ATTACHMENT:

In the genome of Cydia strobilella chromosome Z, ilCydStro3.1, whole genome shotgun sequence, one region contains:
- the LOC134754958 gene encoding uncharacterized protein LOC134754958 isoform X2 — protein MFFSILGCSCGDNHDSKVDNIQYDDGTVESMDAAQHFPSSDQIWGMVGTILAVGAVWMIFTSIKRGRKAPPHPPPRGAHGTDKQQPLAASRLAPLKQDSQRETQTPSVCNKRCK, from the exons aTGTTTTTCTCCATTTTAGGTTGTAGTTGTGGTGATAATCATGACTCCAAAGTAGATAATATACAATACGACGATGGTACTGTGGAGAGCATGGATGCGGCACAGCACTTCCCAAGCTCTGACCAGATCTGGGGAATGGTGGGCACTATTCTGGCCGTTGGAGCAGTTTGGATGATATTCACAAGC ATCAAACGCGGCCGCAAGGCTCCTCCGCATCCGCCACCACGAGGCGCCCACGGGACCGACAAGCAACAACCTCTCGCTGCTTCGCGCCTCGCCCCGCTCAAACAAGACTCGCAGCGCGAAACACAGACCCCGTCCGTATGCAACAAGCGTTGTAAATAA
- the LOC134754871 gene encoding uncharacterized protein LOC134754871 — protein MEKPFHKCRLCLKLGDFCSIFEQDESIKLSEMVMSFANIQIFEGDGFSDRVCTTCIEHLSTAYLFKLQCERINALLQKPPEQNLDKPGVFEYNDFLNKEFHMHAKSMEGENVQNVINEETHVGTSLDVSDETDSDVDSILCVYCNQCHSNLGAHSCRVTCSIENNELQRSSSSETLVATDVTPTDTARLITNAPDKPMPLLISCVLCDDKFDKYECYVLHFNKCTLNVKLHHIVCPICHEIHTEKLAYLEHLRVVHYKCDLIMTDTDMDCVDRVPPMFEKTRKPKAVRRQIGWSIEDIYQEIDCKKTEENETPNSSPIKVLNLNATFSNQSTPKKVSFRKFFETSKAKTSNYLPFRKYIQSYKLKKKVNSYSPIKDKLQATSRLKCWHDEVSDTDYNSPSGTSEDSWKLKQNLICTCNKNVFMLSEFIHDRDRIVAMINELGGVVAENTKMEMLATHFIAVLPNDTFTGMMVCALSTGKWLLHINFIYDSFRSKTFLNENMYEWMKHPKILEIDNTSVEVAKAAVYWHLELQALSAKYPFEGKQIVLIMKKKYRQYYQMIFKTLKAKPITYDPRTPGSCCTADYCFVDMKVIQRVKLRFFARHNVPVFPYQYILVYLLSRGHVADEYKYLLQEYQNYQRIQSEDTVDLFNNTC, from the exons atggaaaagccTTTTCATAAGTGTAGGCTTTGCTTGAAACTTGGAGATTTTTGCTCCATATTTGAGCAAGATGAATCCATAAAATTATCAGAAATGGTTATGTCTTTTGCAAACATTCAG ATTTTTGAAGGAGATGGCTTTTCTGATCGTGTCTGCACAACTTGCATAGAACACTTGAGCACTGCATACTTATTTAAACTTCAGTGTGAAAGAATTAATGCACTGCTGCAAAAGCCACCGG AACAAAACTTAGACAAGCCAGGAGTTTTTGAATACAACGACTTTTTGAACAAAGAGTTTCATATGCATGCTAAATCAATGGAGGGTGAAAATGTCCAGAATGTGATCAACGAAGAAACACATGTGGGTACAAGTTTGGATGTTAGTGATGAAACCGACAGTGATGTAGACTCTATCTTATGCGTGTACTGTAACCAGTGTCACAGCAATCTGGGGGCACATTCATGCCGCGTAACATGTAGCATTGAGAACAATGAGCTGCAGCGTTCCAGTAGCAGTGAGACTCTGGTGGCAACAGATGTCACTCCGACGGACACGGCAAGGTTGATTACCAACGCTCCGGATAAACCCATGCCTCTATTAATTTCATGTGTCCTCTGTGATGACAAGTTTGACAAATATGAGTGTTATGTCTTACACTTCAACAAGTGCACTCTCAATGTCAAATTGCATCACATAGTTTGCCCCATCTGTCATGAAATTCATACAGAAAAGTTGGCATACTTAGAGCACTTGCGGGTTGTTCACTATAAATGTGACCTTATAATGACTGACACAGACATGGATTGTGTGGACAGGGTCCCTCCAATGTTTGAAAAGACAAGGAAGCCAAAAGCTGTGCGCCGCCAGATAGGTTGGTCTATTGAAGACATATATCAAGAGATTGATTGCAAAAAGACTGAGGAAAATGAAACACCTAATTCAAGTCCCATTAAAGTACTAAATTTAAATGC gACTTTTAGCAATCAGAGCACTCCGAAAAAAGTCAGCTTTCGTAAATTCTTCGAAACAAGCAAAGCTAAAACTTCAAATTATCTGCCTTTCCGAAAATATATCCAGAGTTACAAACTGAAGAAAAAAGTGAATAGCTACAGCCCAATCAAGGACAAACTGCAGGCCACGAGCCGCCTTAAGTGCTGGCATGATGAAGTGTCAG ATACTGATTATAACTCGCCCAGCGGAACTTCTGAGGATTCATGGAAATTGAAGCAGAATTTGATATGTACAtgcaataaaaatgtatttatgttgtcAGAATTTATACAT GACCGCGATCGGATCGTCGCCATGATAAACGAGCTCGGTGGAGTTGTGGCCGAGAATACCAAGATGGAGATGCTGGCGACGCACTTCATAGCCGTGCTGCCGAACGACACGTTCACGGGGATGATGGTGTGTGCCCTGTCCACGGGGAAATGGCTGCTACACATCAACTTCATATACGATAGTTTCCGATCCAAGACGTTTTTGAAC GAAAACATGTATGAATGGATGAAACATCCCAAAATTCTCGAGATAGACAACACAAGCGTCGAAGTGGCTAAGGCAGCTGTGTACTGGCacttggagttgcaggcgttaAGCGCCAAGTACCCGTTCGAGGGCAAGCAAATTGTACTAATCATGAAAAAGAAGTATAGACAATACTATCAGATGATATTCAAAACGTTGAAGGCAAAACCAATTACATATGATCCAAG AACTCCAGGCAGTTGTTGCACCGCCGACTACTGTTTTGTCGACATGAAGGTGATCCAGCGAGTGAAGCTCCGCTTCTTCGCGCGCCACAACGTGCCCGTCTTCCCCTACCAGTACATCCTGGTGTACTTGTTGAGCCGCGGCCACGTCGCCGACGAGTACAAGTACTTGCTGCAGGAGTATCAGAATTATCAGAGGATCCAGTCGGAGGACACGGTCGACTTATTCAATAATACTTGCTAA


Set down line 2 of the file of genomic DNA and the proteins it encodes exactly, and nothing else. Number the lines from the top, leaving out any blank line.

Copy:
- the LOC134754958 gene encoding uncharacterized protein LOC134754958 isoform X2 — protein MFFSILGCSCGDNHDSKVDNIQYDDGTVESMDAAQHFPSSDQIWGMVGTILAVGAVWMIFTSIKRGRKAPPHPPPRGAHGTDKQQPLAASRLAPLKQDSQRETQTPSVCNKRCK, from the exons aTGTTTTTCTCCATTTTAGGTTGTAGTTGTGGTGATAATCATGACTCCAAAGTAGATAATATACAATACGACGATGGTACTGTGGAGAGCATGGATGCGGCACAGCACTTCCCAAGCTCTGACCAGATCTGGGGAATGGTGGGCACTATTCTGGCCGTTGGAGCAGTTTGGATGATATTCACAAGC ATCAAACGCGGCCGCAAGGCTCCTCCGCATCCGCCACCACGAGGCGCCCACGGGACCGACAAGCAACAACCTCTCGCTGCTTCGCGCCTCGCCCCGCTCAAACAAGACTCGCAGCGCGAAACACAGACCCCGTCCGTATGCAACAAGCGTTGTAAATAA